The Corner

Economy & Business

Refuting the Childish Idea That Federal Spending Causes Prosperity

(Vadym Petrochenko/Getty Images)

If you listen to the Beltway crowd, the country is about to enjoy rising prosperity, thanks to all the federal “stimulus” spending. Biden is about to shower the nation in $1.9 trillion in new federal outlays and there will probably be more to come. Aggregate demand, to employ the Keynesian lingo, will rise, and that means that production and employment will rise. Happy days are here again!

Writing at RealClearMarkets, John Tamny shows the error of such thinking. He does so with the assistance of some well-known children’s books — The Berenstain Bears. The young bears want money from the tooth fairy, but understand that it’s actually things that they want, not money. Somebody will have to first produce those things.

Tamny writes, “There’s quite a bit of economic learning that can be had from this simple story. It’s learning that seemingly never reached all manner of economists, politicians, and the journalistic enablers of each.” One of those journalistic enablers is Neil Irwin of the New York Times. Tamny quotes him as saying the new federal spending will be good because “people like having money.”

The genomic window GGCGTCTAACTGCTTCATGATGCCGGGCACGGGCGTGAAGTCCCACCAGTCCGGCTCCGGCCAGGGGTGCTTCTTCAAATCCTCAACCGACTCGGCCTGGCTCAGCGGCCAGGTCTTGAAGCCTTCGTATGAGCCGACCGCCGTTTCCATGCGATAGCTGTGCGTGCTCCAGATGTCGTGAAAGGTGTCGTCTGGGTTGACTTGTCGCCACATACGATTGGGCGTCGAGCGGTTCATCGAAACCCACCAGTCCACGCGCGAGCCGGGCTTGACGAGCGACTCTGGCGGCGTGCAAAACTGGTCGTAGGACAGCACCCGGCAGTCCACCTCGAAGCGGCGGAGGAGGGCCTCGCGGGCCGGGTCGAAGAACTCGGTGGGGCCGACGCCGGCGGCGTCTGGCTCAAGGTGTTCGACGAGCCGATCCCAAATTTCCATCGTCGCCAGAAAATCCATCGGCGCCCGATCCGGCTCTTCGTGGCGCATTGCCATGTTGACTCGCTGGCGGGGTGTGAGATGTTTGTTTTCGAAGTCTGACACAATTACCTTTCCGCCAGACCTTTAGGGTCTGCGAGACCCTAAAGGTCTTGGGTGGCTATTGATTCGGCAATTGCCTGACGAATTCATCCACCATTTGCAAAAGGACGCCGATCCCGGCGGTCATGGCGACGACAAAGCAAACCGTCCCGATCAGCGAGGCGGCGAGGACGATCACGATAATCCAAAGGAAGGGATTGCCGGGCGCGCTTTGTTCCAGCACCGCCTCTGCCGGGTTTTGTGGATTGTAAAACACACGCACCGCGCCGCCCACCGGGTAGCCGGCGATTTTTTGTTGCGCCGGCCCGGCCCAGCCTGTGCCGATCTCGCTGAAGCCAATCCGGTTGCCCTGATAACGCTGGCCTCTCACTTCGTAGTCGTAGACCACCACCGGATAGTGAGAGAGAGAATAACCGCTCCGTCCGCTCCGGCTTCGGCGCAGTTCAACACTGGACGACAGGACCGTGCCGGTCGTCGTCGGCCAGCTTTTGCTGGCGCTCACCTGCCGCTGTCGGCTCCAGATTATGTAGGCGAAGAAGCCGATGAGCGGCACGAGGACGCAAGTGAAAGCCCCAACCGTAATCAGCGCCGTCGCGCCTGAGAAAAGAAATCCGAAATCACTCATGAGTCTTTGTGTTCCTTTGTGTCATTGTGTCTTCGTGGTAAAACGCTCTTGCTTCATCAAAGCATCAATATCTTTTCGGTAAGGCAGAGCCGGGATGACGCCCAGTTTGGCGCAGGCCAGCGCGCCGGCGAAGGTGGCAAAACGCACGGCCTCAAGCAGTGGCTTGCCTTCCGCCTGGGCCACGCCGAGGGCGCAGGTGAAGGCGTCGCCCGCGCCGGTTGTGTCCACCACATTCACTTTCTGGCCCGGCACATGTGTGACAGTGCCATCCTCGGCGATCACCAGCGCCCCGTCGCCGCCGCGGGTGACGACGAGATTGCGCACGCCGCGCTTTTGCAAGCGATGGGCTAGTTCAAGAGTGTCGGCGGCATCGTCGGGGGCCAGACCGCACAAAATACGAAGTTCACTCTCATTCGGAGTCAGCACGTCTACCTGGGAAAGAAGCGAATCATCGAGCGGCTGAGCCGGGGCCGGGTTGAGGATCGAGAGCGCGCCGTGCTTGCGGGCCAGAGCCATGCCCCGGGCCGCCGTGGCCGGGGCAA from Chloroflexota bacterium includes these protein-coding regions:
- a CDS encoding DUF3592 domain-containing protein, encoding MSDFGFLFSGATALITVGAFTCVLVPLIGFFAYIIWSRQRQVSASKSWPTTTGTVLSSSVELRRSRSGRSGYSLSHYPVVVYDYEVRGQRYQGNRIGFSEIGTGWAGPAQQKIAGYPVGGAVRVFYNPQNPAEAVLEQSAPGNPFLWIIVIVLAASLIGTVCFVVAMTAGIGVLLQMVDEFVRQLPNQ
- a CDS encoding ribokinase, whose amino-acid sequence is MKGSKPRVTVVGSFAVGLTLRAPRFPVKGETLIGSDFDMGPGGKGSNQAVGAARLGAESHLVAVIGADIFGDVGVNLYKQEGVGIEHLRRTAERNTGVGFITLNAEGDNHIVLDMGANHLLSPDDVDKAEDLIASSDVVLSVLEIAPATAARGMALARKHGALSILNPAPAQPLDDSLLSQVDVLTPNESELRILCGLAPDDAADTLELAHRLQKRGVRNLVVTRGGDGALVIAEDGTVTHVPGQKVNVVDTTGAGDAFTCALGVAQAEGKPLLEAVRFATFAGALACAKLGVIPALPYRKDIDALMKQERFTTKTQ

Of course, people like having money, but money itself is useless without people first producing things to buy. Tamny continues, “What’s really awful about government spending is that it shrinks the dollar holdings of those most capable of saving (the stimulated) and shifts them to those most capable of consuming (the depressed). To the typical economist, this scenario is grand since economists believe consumption drives economic growth. No, investment is the source of growth, and government spending logically shrinks the very investment that drives down the cost of most everything.”

The point that Tamny is getting across is that, as Say’s Law informs us, purchasing power grows out of production. Dropping trillions of dollars into the economy won’t cause those who produce goods and services to do more and may very well get in their way as the resources they need are lured away by expanding government.

He concludes, “Not only do (government spending plans) not stimulate economic growth, they logically slow the process whereby goods and services are rendered more and more affordable. In short, the wealth redistribution that doesn’t stimulate also doesn’t help those it’s billed to help.”

Correct, but the plans of leftist politicians depend on most of the people believing childish notions.

George Leef is the the director of editorial content at the James G. Martin Center for Academic Renewal.


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